Although fentanyl is the drug most frequently implicated in overdose deaths, the association between overdose risk and attitudes and behaviors surrounding fentanyl in opioid-using communities has remained understudied. Possible subpopulation differences in fentanyl-related overdose risk remain equally unexamined. This paper addresses these gaps by exploring the association between overdose and fentanyl-related attitudes/behaviors in three subpopulations of overdose survivors.
In this cross-sectional study, we sampled 432 individuals who currently or recently used opioids from New Jersey methadone and acute residential detoxification programs. Using multinomial regression analysis, we compared overdose risk factors, including fentanyl-related attitudes/behaviors, of those who never overdosed with three subgroups of overdose survivors who experienced: 1. recent overdoses occurring after, but not before, fentanyl expansion; 2. past overdoses occurring before, but not after, fentanyl expansion; 3. persistent overdoses occurring before and after fentanyl expansion.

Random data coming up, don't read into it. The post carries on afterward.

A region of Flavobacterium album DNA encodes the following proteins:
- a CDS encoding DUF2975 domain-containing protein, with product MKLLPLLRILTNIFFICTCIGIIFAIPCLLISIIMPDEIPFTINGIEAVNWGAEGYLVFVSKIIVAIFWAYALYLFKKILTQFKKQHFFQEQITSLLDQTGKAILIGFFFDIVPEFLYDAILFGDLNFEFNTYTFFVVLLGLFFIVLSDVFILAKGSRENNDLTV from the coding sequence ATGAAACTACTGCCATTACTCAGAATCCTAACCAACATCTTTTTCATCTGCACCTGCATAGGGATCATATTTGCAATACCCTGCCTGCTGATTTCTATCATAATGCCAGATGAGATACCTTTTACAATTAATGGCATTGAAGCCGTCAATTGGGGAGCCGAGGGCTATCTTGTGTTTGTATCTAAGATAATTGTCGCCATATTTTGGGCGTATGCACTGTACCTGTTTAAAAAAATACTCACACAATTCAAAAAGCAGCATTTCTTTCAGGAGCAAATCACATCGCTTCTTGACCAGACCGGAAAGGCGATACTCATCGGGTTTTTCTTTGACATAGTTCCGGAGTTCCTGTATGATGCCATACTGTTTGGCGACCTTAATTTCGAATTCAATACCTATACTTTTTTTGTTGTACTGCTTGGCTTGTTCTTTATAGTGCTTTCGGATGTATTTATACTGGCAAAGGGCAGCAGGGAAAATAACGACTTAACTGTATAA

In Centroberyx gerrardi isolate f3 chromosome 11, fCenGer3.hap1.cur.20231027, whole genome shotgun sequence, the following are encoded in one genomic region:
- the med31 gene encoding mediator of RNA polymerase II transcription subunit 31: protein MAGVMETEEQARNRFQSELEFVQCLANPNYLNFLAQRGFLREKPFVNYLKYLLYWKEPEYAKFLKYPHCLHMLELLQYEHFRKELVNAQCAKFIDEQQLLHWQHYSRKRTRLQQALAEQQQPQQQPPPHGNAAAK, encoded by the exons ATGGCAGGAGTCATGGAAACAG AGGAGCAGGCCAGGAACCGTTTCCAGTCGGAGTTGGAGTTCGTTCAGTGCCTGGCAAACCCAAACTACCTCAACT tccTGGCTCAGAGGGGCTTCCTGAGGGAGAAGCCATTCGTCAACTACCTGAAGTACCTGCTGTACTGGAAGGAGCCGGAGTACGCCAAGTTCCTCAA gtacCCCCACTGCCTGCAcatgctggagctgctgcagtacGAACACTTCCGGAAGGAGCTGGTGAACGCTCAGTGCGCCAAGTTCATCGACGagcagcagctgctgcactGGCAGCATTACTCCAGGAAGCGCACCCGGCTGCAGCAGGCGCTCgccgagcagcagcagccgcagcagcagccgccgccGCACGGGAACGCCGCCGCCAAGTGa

Forty percent of respondents had knowingly used fentanyl and 38% deliberately sought overdose-implicated drugs. Respondents with persistent overdoses represented under 10% of the sample but accounted for 44% of all lifetime overdoses (x̅ =8.03 vs. 1.71 for the full sample). This was also the only subgroup for whom PTSD (AOR=3.84; 95%CI=1.45-10.16; p=.01) and fentanyl-seeking (AOR=1.50; 95% CI=1.16-1.94; p=.01) were significant overdose risk factors. Those with recent overdoses engaged in frequent drug combining (AOR=2.28; 95% CI=1.19-6.98; p=.05), which could have led to inadvertent fentanyl use. Those with past overdoses were not at overdose risk from fentanyl-seeking or drug combining and had rates of methadone treatment comparable to rates of those with no overdoses.
Harm reduction strategies will need to address consumers’ evolving drug preferences as fentanyl continues to saturate local drug markets. Targeting comprehensive interventions, including mental health treatment, to the small group of opioid users with longstanding overdose histories may reduce the burden of overdose in opioid-using communities.

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